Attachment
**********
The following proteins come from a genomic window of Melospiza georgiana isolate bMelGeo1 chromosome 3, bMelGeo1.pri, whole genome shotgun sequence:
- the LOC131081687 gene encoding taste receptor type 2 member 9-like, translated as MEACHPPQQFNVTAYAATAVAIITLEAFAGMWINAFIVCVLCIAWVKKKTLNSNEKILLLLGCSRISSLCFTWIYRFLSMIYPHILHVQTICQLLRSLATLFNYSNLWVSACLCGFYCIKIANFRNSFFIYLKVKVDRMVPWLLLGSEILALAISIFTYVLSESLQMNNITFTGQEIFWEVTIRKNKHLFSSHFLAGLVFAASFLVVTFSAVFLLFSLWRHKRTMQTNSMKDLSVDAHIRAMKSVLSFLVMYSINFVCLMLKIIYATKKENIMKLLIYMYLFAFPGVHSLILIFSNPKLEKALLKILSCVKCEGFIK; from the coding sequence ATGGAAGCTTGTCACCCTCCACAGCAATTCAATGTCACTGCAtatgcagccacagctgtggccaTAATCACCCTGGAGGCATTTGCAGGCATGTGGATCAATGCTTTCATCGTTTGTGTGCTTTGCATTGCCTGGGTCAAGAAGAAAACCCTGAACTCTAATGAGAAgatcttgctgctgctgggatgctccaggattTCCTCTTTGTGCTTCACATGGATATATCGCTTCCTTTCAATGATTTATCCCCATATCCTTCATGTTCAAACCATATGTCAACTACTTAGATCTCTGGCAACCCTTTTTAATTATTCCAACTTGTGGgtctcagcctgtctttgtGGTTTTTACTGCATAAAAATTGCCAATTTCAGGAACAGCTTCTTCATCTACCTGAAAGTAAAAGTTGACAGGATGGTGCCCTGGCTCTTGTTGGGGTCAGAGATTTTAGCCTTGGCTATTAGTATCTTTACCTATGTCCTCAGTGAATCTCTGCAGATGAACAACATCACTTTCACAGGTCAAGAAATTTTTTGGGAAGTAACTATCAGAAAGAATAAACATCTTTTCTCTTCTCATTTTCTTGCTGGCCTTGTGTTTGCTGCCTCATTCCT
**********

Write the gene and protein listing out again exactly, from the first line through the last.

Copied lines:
The following proteins come from a genomic window of Melospiza georgiana isolate bMelGeo1 chromosome 3, bMelGeo1.pri, whole genome shotgun sequence:
- the LOC131081687 gene encoding taste receptor type 2 member 9-like, translated as MEACHPPQQFNVTAYAATAVAIITLEAFAGMWINAFIVCVLCIAWVKKKTLNSNEKILLLLGCSRISSLCFTWIYRFLSMIYPHILHVQTICQLLRSLATLFNYSNLWVSACLCGFYCIKIANFRNSFFIYLKVKVDRMVPWLLLGSEILALAISIFTYVLSESLQMNNITFTGQEIFWEVTIRKNKHLFSSHFLAGLVFAASFLVVTFSAVFLLFSLWRHKRTMQTNSMKDLSVDAHIRAMKSVLSFLVMYSINFVCLMLKIIYATKKENIMKLLIYMYLFAFPGVHSLILIFSNPKLEKALLKILSCVKCEGFIK; from the coding sequence ATGGAAGCTTGTCACCCTCCACAGCAATTCAATGTCACTGCAtatgcagccacagctgtggccaTAATCACCCTGGAGGCATTTGCAGGCATGTGGATCAATGCTTTCATCGTTTGTGTGCTTTGCATTGCCTGGGTCAAGAAGAAAACCCTGAACTCTAATGAGAAgatcttgctgctgctgggatgctccaggattTCCTCTTTGTGCTTCACATGGATATATCGCTTCCTTTCAATGATTTATCCCCATATCCTTCATGTTCAAACCATATGTCAACTACTTAGATCTCTGGCAACCCTTTTTAATTATTCCAACTTGTGGgtctcagcctgtctttgtGGTTTTTACTGCATAAAAATTGCCAATTTCAGGAACAGCTTCTTCATCTACCTGAAAGTAAAAGTTGACAGGATGGTGCCCTGGCTCTTGTTGGGGTCAGAGATTTTAGCCTTGGCTATTAGTATCTTTACCTATGTCCTCAGTGAATCTCTGCAGATGAACAACATCACTTTCACAGGTCAAGAAATTTTTTGGGAAGTAACTATCAGAAAGAATAAACATCTTTTCTCTTCTCATTTTCTTGCTGGCCTTGTGTTTGCTGCCTCATTCCT